Model Evelyn Nesbit was the world’s first supermodel, with all the influence, style, beauty and controversary to fully hold that title.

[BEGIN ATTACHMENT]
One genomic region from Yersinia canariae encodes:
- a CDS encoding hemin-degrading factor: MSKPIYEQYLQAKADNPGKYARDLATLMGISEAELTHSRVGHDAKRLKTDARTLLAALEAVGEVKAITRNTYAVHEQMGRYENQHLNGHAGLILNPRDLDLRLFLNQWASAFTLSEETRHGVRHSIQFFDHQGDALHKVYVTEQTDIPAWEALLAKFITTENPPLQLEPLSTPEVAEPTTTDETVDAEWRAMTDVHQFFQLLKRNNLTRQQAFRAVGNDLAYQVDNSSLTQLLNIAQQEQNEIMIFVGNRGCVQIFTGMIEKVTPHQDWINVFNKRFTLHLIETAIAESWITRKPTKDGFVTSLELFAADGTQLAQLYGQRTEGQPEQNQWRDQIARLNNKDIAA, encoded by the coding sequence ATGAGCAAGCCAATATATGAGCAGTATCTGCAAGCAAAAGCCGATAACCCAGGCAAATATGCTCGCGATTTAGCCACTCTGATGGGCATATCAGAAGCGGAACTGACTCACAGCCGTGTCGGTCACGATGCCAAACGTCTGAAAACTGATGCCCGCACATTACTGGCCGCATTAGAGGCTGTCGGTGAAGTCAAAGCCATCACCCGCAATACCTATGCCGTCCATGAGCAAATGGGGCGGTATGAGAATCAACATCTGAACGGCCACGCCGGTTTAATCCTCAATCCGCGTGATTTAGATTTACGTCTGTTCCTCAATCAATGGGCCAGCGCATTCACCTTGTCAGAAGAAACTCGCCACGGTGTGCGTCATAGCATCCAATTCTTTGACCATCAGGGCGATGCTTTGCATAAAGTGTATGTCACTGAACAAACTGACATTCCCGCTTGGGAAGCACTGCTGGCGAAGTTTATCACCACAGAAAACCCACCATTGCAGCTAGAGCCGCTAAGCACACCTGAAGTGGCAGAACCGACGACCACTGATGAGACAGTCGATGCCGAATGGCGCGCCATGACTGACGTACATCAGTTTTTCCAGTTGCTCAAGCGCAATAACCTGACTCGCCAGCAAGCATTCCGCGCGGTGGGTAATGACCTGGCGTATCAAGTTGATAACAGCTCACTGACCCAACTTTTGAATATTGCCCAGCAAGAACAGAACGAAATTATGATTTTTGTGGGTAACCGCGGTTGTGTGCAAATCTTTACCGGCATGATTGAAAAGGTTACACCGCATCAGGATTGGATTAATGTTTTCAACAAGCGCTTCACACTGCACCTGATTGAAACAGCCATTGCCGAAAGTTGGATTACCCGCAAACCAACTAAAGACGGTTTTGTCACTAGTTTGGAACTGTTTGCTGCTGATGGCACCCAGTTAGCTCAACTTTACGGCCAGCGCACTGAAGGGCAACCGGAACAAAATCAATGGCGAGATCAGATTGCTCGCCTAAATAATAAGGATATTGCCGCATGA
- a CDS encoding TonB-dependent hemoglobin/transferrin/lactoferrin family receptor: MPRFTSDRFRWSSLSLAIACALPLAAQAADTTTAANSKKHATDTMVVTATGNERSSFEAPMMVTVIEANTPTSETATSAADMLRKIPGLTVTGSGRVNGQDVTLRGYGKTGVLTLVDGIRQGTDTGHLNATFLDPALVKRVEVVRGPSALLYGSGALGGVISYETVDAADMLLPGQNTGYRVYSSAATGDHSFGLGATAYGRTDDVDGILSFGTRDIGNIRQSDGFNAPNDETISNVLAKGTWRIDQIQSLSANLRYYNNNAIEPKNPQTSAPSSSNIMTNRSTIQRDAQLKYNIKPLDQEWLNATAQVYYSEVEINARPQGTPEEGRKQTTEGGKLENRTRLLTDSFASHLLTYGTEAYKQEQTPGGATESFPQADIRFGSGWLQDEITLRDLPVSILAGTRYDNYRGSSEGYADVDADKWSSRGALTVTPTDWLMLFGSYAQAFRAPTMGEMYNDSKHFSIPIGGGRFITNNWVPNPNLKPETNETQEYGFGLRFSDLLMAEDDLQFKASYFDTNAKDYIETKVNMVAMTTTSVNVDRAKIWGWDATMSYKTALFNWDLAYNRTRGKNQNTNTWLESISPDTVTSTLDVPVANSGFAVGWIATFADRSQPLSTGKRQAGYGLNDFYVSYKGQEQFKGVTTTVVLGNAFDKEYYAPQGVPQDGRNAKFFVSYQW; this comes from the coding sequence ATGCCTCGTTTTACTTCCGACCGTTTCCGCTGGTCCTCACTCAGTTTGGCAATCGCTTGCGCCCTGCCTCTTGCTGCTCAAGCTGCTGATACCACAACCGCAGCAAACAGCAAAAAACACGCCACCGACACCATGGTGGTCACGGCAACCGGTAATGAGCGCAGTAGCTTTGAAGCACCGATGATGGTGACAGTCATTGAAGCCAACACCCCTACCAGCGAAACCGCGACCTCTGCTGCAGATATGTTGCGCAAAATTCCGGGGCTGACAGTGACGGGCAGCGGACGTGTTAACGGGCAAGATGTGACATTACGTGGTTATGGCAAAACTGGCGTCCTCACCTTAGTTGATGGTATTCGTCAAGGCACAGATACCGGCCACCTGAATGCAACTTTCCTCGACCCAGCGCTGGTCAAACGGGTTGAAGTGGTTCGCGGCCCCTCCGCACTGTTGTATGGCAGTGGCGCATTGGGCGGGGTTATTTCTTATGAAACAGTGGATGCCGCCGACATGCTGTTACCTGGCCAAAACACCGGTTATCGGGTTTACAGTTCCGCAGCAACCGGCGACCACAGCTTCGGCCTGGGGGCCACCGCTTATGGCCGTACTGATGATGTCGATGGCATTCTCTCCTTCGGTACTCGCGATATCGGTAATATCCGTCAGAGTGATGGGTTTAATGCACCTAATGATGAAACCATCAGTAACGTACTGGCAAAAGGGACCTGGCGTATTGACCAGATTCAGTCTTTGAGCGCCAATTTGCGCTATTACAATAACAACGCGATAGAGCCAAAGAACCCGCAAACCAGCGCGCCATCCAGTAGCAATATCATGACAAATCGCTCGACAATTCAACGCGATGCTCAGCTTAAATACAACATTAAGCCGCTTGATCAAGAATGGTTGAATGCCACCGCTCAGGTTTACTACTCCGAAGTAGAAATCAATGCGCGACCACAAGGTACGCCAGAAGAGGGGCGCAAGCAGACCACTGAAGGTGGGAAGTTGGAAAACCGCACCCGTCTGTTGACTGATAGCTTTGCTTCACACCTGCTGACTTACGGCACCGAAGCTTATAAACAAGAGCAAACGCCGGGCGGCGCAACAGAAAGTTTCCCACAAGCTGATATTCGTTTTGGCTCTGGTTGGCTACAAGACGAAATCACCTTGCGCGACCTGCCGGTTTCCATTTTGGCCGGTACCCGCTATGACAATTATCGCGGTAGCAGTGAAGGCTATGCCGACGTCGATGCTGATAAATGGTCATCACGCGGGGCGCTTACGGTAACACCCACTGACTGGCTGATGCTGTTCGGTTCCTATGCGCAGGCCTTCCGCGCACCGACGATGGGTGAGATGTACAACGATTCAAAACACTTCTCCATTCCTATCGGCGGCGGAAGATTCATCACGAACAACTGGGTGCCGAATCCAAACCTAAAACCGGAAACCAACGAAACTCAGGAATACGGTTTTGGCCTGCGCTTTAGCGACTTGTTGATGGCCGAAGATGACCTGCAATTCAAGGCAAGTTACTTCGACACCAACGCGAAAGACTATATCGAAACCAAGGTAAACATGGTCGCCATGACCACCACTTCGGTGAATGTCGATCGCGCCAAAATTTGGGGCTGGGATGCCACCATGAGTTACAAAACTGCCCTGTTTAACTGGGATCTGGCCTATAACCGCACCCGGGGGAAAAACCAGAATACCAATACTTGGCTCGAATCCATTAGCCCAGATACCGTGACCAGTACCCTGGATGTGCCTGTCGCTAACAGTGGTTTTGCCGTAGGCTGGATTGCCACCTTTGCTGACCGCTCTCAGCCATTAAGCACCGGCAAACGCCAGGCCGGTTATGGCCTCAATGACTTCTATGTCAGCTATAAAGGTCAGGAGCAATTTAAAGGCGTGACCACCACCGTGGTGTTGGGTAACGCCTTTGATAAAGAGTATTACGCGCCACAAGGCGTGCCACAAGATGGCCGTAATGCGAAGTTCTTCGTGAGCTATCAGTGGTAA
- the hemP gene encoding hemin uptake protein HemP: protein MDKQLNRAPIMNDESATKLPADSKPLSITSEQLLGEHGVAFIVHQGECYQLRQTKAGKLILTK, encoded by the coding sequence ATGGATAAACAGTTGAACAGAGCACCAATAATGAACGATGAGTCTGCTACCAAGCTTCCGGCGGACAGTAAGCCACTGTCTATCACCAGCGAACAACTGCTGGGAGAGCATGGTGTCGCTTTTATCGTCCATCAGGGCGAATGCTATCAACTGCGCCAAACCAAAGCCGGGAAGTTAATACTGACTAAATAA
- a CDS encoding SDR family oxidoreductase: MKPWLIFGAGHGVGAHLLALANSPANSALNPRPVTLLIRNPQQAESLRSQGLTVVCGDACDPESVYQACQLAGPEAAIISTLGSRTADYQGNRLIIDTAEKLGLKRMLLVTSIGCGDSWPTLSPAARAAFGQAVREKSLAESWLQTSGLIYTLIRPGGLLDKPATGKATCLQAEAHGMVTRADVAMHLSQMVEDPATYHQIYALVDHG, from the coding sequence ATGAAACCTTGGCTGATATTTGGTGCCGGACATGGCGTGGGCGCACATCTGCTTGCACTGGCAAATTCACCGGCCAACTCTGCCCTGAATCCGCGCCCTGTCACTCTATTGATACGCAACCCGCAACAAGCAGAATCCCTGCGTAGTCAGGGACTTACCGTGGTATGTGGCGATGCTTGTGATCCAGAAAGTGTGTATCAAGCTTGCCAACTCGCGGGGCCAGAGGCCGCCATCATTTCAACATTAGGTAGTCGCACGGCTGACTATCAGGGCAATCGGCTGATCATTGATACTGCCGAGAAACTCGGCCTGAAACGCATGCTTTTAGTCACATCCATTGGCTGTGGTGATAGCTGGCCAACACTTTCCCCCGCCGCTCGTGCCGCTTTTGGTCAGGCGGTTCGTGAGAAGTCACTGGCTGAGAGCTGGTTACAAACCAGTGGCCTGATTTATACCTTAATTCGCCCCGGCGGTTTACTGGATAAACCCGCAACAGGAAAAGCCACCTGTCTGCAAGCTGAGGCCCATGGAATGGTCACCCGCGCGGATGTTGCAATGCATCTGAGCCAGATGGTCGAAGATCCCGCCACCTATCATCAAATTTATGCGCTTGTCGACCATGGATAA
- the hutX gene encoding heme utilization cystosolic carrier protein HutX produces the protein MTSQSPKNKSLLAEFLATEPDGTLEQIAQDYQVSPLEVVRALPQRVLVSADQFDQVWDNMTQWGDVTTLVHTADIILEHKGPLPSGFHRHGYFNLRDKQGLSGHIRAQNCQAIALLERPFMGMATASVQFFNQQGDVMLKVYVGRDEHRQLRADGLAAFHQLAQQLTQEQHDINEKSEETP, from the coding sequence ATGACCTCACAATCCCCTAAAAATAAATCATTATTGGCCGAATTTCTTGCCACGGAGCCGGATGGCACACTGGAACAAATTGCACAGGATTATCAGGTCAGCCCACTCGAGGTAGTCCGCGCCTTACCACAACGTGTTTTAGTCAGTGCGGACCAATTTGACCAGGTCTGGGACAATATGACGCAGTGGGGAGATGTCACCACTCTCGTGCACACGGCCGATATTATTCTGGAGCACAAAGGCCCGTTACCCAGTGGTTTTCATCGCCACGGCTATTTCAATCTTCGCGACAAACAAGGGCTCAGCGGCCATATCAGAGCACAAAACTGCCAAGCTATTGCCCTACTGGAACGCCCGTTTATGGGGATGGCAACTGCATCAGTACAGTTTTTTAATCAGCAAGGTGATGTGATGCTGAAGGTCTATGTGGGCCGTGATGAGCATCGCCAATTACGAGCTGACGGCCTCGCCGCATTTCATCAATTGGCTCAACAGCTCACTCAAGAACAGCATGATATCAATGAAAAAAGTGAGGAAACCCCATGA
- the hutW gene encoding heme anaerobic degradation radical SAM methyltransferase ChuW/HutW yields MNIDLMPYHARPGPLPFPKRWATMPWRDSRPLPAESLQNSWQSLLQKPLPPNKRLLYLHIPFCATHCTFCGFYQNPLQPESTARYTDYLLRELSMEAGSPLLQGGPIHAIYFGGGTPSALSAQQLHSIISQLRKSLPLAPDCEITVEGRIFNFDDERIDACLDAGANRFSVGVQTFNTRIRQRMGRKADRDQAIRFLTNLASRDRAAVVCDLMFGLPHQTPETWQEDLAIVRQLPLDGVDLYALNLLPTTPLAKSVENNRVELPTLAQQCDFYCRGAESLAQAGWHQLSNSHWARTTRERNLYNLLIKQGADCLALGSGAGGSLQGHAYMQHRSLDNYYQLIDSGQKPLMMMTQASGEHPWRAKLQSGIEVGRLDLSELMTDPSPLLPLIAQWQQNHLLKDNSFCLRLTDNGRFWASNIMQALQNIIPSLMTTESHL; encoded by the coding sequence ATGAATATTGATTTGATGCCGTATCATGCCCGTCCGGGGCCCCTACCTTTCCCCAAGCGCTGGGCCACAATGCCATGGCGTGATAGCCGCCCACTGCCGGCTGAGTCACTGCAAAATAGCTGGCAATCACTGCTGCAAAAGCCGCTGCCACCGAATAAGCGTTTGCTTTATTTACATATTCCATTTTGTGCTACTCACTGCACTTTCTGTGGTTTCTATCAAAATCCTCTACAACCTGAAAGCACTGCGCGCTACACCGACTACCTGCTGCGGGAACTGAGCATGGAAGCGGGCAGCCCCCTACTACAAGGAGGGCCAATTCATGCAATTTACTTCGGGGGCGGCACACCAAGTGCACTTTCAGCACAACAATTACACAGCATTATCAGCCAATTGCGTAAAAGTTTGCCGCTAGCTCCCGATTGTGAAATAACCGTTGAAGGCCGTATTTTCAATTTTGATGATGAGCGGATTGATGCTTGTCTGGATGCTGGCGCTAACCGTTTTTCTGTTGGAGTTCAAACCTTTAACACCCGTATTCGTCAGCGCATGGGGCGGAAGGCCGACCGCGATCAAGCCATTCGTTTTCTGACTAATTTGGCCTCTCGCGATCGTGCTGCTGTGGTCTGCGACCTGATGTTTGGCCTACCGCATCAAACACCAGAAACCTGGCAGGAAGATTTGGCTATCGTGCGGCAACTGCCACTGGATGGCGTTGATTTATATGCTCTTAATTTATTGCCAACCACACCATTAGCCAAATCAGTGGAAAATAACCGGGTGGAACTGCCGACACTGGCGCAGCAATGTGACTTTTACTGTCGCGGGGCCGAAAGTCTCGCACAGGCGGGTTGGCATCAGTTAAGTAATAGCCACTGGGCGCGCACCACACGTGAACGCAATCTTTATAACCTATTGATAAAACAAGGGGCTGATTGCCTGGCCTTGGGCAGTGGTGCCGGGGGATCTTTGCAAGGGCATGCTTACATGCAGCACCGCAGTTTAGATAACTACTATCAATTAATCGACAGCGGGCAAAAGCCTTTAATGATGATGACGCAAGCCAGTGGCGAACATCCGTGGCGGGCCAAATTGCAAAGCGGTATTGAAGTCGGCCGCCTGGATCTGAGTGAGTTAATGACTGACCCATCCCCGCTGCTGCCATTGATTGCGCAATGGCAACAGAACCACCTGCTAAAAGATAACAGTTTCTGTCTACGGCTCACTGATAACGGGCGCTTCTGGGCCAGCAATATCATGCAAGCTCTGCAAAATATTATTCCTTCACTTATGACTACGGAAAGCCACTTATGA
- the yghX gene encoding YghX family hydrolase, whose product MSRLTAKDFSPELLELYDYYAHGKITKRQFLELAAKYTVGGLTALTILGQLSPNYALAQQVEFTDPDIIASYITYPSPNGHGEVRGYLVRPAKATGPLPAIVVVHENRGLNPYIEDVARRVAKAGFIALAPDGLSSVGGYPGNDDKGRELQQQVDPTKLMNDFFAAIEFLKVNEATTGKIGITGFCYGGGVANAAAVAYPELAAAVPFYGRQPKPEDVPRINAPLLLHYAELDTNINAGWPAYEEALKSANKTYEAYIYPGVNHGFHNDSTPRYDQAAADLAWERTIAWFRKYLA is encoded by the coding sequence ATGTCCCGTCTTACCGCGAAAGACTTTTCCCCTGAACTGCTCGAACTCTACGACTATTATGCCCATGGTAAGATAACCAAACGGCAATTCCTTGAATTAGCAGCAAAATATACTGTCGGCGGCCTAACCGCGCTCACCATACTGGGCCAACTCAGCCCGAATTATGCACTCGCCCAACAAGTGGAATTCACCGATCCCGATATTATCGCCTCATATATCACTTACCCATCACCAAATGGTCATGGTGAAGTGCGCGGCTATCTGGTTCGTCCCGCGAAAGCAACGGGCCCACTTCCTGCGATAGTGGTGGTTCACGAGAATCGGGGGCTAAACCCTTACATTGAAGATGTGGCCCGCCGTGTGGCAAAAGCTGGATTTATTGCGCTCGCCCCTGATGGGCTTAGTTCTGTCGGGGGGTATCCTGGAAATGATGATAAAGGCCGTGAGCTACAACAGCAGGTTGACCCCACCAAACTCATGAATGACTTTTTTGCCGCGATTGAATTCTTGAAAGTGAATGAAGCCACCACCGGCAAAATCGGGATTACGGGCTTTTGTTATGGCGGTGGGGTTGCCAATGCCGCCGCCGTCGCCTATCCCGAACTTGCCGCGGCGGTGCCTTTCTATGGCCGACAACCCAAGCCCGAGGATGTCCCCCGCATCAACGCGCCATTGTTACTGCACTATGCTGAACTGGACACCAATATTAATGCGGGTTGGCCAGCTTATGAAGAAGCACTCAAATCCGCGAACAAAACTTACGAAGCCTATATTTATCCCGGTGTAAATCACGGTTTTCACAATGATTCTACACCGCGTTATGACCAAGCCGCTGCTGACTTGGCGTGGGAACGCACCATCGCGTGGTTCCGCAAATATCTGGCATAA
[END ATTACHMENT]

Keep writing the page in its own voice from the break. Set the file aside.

In the early part of the twentieth century, the figure and face of Evelyn Nesbit was ubiquitous, appearing in mass circulation newspaper and magazine advertisements, on souvenir items and calendars, making her a cultural celebrity. Her career began in her early teens in Philadelphia and continued in New York, where she posed for a cadre of respected artists of the era, James Carroll Beckwith, Frederick S. Church, and notably Charles Dana Gibson, who idealized her as a “Gibson Girl.” She had the distinction of being an early “live model,” in an era when fashion photography as an advertising medium was just beginning its ascendancy. As a stage performer, and while still a teenager, she garnered the attention of the then 47-year-old architect and New York socialite Stanford White, who became her lover and dedicated benefactor. Nesbit achieved world-wide notoriety when her jealous husband, multi-millionaire Harry Kendall Thaw, shot and murdered Stanford White on the rooftop theatre of Madison Square Garden on the evening of June 25, 1906, leading to what the press would call “The Trial of the Century.”